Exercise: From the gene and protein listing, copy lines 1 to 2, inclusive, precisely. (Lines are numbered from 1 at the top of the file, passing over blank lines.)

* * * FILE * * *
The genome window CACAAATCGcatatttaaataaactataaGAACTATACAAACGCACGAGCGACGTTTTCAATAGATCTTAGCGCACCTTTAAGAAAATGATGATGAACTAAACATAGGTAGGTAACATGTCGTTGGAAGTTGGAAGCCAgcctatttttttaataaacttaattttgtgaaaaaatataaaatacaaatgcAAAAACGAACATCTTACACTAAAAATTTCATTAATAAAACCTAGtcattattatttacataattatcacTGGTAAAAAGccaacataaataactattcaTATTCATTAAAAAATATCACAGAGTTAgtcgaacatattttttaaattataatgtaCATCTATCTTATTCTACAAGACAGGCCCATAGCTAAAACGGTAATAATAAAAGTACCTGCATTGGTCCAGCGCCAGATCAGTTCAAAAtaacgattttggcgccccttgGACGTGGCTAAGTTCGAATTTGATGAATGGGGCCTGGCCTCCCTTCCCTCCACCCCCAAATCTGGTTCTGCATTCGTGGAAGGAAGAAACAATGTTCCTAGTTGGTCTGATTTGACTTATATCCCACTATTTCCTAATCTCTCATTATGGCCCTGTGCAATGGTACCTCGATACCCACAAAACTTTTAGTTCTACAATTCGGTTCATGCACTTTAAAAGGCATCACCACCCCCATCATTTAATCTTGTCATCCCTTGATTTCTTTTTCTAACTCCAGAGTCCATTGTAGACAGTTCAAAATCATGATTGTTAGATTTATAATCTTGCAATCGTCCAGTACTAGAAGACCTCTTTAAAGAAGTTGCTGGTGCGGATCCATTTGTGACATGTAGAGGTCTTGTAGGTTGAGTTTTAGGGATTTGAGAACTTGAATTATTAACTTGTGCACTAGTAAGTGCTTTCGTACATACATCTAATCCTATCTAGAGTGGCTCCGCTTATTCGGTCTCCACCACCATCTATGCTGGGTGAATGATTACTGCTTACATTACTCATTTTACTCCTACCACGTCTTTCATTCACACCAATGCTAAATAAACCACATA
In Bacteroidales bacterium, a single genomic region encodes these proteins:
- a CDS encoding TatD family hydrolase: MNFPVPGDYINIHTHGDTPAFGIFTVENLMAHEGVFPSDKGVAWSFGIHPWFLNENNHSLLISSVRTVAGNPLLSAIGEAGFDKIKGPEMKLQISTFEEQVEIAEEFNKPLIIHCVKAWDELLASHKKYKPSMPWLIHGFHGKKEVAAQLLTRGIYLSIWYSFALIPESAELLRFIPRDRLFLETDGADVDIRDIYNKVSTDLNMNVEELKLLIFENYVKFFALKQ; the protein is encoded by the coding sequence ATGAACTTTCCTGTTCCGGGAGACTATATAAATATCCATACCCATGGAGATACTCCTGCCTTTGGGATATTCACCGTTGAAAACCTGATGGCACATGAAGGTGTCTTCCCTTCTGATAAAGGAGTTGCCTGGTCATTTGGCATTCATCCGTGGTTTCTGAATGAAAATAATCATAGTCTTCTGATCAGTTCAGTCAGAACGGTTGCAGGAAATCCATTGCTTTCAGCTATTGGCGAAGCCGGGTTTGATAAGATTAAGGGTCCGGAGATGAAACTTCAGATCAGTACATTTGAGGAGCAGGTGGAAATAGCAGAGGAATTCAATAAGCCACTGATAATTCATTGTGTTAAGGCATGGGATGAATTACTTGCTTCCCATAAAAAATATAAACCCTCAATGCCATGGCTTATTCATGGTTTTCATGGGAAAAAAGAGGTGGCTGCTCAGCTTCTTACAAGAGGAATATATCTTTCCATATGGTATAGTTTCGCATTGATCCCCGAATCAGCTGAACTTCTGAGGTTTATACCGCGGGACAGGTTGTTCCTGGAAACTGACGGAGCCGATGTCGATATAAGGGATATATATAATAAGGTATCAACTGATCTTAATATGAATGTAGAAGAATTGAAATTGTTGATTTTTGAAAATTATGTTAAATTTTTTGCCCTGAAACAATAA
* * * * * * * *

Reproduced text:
The genome window CACAAATCGcatatttaaataaactataaGAACTATACAAACGCACGAGCGACGTTTTCAATAGATCTTAGCGCACCTTTAAGAAAATGATGATGAACTAAACATAGGTAGGTAACATGTCGTTGGAAGTTGGAAGCCAgcctatttttttaataaacttaattttgtgaaaaaatataaaatacaaatgcAAAAACGAACATCTTACACTAAAAATTTCATTAATAAAACCTAGtcattattatttacataattatcacTGGTAAAAAGccaacataaataactattcaTATTCATTAAAAAATATCACAGAGTTAgtcgaacatattttttaaattataatgtaCATCTATCTTATTCTACAAGACAGGCCCATAGCTAAAACGGTAATAATAAAAGTACCTGCATTGGTCCAGCGCCAGATCAGTTCAAAAtaacgattttggcgccccttgGACGTGGCTAAGTTCGAATTTGATGAATGGGGCCTGGCCTCCCTTCCCTCCACCCCCAAATCTGGTTCTGCATTCGTGGAAGGAAGAAACAATGTTCCTAGTTGGTCTGATTTGACTTATATCCCACTATTTCCTAATCTCTCATTATGGCCCTGTGCAATGGTACCTCGATACCCACAAAACTTTTAGTTCTACAATTCGGTTCATGCACTTTAAAAGGCATCACCACCCCCATCATTTAATCTTGTCATCCCTTGATTTCTTTTTCTAACTCCAGAGTCCATTGTAGACAGTTCAAAATCATGATTGTTAGATTTATAATCTTGCAATCGTCCAGTACTAGAAGACCTCTTTAAAGAAGTTGCTGGTGCGGATCCATTTGTGACATGTAGAGGTCTTGTAGGTTGAGTTTTAGGGATTTGAGAACTTGAATTATTAACTTGTGCACTAGTAAGTGCTTTCGTACATACATCTAATCCTATCTAGAGTGGCTCCGCTTATTCGGTCTCCACCACCATCTATGCTGGGTGAATGATTACTGCTTACATTACTCATTTTACTCCTACCACGTCTTTCATTCACACCAATGCTAAATAAACCACATA
In Bacteroidales bacterium, a single genomic region encodes these proteins: